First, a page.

In Williamsport, Maryland, we stopped at the Desert Rose Cafe for breakfast. They made us sandwiches for lunch. Inside the bags they included napkins. Each one had a personal message. Such nice people. Such good food. Eat there. (They speak veggie and vegan too!).


Going Up: I did quite a lot of day hiking this year branching out to Shenandoah National Park for several exceptional hikes. All my hikes were solo except for this one with Ultrarunnergirl. She kicked my ass all the way up to Little Hawksbill, the highest point in the park. Then the mountain kicked my ass all the way back down.


On my 60th birthday, I hiked Old Rag. It was a tough hike and convinced me that rock scrambles are for the young and frisky. Also, the thin.


Glory Days: Mrs. RC is a very talented quilter. When I had to quit running about 25 years ago we talked about using my race t-shirts to make a quilt. Nothing came of it until she made the quilt as a surprise for my 60th birthday. What an amazing gift. Oh how I wish I could run like that again.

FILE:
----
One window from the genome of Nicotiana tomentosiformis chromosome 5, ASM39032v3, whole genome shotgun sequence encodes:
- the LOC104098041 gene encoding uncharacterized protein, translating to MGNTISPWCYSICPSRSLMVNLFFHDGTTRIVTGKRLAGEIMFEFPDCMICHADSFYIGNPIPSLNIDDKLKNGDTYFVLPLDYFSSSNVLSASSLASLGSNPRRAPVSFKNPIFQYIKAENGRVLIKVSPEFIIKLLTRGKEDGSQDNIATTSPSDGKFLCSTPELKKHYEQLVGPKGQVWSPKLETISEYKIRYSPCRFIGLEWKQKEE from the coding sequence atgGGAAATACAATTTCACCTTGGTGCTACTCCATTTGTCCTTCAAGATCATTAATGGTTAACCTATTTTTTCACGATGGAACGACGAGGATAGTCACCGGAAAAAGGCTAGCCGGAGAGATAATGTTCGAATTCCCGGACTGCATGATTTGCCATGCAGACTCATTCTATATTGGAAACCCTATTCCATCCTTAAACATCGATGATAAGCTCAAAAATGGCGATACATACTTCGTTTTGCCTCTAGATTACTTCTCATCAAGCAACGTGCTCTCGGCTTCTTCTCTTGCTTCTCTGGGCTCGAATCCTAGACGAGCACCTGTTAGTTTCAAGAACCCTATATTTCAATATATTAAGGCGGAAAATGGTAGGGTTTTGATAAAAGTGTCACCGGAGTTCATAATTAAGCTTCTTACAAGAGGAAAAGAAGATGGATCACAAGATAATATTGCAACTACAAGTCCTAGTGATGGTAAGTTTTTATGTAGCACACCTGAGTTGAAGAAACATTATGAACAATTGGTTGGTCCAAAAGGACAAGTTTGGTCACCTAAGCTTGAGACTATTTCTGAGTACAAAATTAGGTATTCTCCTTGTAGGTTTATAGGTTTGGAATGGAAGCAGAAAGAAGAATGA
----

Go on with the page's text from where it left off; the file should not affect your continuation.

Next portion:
Around the World in 19 Days: My kids were living in Sydney, Australia and Phuket, Thailand. We decided to go visit them. While in Australia, Mrs. RC and our daughter Lily went to Uluru for dinner under the stars. Here we enjoy a drink just before sunset.


After trips to Melbourne and the north island of New Zealand, we headed for Phuket. The island is very hilly so everyone rides a motorbike like this one my son Eamonn uses.


We paid a visit to Big Buddha. He was aptly named.


Lily made friends with a baby elephant.


Cookies and Cider: I did a bunch of event rides this year. The Cookie Ride had a good hook. Cookies at every rest stop. Here I pose with a human cookie along with Paris and Lisa.


I missed my two favorite rides of the year, the Backroads Century and the 50 States Ride, which both occurred while I was traveling. I swore off the Cider Ride last year but decided to give it a go after they moved it into November. Finishers got this cool mug. Thanks to Michelle for her event magic on behalf of WABA.